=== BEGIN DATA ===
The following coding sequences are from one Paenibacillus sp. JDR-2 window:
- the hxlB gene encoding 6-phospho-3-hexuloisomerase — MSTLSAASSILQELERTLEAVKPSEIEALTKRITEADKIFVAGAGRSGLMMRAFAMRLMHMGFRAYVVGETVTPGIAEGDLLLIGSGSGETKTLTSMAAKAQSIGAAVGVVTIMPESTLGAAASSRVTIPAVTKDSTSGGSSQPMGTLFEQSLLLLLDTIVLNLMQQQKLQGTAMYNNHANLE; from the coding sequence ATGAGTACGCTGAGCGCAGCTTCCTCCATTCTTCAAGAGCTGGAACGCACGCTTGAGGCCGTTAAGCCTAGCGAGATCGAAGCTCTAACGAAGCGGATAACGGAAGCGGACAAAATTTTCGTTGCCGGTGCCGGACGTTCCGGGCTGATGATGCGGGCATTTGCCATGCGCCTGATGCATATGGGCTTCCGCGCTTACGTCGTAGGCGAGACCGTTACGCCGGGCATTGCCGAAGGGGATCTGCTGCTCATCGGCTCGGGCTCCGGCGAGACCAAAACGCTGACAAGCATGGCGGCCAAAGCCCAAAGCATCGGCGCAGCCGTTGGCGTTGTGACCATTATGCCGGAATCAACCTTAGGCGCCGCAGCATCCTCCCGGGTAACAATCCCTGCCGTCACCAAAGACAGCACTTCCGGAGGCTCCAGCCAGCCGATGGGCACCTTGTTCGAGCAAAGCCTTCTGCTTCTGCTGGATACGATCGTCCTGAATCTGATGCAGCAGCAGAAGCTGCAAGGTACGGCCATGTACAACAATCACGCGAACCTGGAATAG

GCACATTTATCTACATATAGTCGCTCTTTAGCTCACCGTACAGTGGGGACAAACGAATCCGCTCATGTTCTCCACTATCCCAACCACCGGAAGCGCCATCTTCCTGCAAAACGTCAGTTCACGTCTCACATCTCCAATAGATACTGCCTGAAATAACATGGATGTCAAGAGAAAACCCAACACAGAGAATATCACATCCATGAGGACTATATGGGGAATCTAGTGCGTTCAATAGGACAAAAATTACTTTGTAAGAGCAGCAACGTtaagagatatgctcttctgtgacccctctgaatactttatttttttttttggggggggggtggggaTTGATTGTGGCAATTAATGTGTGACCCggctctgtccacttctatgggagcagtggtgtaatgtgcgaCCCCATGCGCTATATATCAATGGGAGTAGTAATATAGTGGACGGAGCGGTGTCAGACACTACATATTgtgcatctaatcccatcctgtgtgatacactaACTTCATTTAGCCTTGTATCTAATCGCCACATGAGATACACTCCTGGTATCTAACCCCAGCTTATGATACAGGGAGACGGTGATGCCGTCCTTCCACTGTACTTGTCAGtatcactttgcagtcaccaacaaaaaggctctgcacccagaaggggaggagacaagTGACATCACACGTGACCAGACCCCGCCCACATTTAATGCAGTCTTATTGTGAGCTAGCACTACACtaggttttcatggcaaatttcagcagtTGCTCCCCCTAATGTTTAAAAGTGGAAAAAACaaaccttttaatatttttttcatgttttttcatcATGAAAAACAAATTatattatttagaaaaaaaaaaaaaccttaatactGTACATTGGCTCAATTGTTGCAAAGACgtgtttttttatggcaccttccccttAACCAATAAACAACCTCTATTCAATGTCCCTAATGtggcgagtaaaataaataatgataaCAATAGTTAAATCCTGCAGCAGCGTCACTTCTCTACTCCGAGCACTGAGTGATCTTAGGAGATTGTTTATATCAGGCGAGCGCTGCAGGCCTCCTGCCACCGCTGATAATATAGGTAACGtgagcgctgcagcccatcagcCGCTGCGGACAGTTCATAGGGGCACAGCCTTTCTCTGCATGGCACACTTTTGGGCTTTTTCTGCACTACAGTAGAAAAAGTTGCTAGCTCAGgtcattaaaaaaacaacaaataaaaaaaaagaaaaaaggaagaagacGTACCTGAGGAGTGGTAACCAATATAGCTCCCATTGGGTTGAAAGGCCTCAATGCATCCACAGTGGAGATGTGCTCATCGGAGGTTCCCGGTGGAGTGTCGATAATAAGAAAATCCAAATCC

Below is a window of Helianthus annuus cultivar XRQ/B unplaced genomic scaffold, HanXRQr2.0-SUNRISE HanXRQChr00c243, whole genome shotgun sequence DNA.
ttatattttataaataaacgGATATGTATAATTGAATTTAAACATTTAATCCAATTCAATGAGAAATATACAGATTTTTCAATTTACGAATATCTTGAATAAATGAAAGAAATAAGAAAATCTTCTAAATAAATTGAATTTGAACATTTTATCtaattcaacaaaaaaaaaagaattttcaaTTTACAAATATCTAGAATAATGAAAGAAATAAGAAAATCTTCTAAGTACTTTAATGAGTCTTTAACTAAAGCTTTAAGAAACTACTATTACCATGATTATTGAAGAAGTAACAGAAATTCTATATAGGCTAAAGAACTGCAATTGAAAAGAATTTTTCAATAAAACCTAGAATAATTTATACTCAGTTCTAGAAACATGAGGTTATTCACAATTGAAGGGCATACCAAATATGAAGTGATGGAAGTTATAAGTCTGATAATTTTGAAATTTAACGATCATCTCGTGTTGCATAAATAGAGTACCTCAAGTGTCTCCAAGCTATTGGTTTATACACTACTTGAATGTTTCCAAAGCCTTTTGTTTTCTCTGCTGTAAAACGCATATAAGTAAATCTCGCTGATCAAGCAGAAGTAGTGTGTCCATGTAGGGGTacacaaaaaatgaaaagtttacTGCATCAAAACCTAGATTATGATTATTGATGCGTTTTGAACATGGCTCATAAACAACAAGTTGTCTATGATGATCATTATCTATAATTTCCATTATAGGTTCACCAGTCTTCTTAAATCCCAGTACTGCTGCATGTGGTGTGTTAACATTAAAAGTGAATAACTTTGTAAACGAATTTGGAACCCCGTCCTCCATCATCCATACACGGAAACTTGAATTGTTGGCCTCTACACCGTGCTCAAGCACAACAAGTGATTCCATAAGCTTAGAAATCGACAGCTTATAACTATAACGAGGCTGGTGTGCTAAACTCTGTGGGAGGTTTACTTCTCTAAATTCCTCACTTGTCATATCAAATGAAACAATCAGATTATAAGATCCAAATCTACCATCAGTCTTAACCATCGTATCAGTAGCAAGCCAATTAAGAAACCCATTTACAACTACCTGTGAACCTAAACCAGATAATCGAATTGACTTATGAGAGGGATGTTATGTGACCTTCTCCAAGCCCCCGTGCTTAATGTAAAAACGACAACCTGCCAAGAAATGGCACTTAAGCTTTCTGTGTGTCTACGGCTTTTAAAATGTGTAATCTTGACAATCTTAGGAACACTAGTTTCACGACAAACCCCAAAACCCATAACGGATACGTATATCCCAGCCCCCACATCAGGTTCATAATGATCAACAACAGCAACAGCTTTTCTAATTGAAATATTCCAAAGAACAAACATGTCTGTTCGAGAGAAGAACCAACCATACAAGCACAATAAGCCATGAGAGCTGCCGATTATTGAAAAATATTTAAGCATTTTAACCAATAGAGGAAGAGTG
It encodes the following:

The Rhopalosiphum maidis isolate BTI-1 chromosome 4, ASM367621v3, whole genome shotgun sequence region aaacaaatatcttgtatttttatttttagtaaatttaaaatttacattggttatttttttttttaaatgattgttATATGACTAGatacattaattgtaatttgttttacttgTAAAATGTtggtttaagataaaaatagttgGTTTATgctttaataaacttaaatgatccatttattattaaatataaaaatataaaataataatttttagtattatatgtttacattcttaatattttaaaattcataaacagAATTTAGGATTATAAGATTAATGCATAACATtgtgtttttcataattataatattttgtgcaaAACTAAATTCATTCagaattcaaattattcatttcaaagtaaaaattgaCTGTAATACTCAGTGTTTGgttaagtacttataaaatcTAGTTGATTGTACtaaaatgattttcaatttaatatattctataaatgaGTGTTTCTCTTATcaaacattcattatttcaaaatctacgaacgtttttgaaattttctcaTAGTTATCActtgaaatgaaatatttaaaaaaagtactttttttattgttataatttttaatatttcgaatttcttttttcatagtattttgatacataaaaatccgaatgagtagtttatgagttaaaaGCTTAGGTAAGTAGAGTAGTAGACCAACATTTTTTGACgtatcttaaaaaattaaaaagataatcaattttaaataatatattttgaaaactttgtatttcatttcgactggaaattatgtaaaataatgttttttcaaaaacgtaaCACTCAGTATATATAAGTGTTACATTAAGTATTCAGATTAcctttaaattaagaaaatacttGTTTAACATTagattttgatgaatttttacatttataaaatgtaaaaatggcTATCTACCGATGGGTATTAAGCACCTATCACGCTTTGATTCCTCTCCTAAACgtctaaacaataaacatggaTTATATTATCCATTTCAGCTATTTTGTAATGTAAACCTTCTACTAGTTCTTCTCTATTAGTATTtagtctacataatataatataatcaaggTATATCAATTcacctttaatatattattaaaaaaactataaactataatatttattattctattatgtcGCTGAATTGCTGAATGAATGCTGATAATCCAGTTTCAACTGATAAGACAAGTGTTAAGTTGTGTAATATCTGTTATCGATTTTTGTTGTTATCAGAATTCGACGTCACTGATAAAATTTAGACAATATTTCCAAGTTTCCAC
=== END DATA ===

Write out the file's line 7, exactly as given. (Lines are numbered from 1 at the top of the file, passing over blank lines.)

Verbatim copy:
The Rhopalosiphum maidis isolate BTI-1 chromosome 4, ASM367621v3, whole genome shotgun sequence region aaacaaatatcttgtatttttatttttagtaaatttaaaatttacattggttatttttttttttaaatgattgttATATGACTAGatacattaattgtaatttgttttacttgTAAAATGTtggtttaagataaaaatagttgGTTTATgctttaataaacttaaatgatccatttattattaaatataaaaatataaaataataatttttagtattatatgtttacattcttaatattttaaaattcataaacagAATTTAGGATTATAAGATTAATGCATAACATtgtgtttttcataattataatattttgtgcaaAACTAAATTCATTCagaattcaaattattcatttcaaagtaaaaattgaCTGTAATACTCAGTGTTTGgttaagtacttataaaatcTAGTTGATTGTACtaaaatgattttcaatttaatatattctataaatgaGTGTTTCTCTTATcaaacattcattatttcaaaatctacgaacgtttttgaaattttctcaTAGTTATCActtgaaatgaaatatttaaaaaaagtactttttttattgttataatttttaatatttcgaatttcttttttcatagtattttgatacataaaaatccgaatgagtagtttatgagttaaaaGCTTAGGTAAGTAGAGTAGTAGACCAACATTTTTTGACgtatcttaaaaaattaaaaagataatcaattttaaataatatattttgaaaactttgtatttcatttcgactggaaattatgtaaaataatgttttttcaaaaacgtaaCACTCAGTATATATAAGTGTTACATTAAGTATTCAGATTAcctttaaattaagaaaatacttGTTTAACATTagattttgatgaatttttacatttataaaatgtaaaaatggcTATCTACCGATGGGTATTAAGCACCTATCACGCTTTGATTCCTCTCCTAAACgtctaaacaataaacatggaTTATATTATCCATTTCAGCTATTTTGTAATGTAAACCTTCTACTAGTTCTTCTCTATTAGTATTtagtctacataatataatataatcaaggTATATCAATTcacctttaatatattattaaaaaaactataaactataatatttattattctattatgtcGCTGAATTGCTGAATGAATGCTGATAATCCAGTTTCAACTGATAAGACAAGTGTTAAGTTGTGTAATATCTGTTATCGATTTTTGTTGTTATCAGAATTCGACGTCACTGATAAAATTTAGACAATATTTCCAAGTTTCCAC